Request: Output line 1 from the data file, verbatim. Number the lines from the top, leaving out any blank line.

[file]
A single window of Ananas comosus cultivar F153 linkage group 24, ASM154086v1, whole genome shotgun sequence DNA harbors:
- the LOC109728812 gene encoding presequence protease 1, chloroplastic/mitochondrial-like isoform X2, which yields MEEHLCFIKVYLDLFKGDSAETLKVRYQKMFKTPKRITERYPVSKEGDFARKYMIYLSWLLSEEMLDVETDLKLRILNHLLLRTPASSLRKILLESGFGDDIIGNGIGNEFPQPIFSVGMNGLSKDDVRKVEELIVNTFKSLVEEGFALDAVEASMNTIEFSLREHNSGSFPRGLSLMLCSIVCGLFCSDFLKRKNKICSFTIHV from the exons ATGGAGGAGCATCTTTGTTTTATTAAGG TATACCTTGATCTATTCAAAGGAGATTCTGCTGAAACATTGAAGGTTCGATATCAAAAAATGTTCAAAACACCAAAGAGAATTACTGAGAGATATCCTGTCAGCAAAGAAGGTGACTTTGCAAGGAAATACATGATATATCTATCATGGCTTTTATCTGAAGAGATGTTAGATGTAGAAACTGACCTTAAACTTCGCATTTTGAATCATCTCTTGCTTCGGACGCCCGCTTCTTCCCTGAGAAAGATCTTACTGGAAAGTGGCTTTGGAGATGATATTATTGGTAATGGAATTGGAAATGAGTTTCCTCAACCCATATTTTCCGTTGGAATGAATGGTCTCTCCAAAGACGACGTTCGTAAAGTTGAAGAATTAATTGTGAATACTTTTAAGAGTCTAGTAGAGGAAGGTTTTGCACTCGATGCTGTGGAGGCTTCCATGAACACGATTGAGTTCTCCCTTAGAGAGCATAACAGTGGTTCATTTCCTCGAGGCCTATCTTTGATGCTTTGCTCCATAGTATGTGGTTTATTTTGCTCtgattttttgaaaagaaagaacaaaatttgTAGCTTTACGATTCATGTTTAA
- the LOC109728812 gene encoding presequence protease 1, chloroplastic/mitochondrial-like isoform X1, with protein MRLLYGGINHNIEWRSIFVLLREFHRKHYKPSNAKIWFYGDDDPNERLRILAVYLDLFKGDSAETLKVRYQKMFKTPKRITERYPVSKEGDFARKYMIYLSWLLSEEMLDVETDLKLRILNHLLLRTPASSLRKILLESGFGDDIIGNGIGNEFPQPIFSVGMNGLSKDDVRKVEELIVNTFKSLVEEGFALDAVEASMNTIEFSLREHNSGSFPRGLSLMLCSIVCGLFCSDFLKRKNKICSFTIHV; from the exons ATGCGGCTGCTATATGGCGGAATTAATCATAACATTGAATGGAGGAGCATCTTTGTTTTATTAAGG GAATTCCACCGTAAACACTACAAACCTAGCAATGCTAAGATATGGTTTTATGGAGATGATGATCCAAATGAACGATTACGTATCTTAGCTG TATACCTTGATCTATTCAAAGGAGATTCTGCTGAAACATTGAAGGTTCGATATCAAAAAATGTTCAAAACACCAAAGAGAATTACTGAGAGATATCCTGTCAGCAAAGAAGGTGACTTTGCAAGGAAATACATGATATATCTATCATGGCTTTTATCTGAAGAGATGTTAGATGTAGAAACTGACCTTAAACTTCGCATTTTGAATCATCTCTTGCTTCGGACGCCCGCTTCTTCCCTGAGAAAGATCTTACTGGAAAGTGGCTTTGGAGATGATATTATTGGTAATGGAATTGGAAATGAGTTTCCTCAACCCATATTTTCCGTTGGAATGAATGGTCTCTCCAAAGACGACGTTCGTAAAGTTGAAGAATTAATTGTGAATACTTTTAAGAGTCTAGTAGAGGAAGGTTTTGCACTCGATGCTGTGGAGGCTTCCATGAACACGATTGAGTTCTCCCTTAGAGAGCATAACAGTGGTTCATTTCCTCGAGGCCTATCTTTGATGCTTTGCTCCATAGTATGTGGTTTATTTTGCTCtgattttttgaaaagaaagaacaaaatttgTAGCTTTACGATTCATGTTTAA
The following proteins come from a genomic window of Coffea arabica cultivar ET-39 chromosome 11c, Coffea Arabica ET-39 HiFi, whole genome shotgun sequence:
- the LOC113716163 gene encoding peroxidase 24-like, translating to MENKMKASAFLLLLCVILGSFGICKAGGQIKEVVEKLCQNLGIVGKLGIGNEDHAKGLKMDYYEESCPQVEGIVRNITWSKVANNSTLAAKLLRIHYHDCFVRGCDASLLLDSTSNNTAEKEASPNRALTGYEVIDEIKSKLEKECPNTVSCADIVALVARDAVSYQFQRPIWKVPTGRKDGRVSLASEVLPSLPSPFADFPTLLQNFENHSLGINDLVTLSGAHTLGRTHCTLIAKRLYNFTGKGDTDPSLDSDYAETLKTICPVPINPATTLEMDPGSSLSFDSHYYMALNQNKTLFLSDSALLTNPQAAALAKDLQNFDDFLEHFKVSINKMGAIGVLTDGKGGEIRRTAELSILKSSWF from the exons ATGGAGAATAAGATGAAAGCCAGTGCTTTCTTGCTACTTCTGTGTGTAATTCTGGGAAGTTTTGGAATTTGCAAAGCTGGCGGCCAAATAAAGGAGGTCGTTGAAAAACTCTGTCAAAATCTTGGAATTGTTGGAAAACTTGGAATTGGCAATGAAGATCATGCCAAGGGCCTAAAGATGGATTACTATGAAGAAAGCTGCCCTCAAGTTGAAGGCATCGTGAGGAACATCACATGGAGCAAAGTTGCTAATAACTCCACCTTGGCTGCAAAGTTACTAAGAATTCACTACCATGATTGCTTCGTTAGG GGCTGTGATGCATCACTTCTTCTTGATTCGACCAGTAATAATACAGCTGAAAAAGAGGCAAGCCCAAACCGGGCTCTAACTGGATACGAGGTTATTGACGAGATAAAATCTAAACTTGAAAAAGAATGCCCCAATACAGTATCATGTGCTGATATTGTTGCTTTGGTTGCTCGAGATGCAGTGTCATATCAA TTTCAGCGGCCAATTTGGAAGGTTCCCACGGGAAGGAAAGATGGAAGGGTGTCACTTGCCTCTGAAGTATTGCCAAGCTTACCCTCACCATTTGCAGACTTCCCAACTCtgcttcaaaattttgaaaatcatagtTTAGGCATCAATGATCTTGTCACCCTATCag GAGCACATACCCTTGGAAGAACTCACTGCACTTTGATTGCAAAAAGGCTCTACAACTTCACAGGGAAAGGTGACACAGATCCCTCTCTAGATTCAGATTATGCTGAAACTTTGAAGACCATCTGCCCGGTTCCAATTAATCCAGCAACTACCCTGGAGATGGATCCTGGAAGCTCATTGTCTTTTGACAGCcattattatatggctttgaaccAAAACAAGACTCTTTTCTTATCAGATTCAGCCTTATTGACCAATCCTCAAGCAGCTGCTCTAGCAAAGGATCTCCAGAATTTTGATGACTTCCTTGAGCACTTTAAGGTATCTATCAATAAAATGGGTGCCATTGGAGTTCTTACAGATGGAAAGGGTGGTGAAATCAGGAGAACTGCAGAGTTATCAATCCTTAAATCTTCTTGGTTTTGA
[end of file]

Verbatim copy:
A single window of Ananas comosus cultivar F153 linkage group 24, ASM154086v1, whole genome shotgun sequence DNA harbors: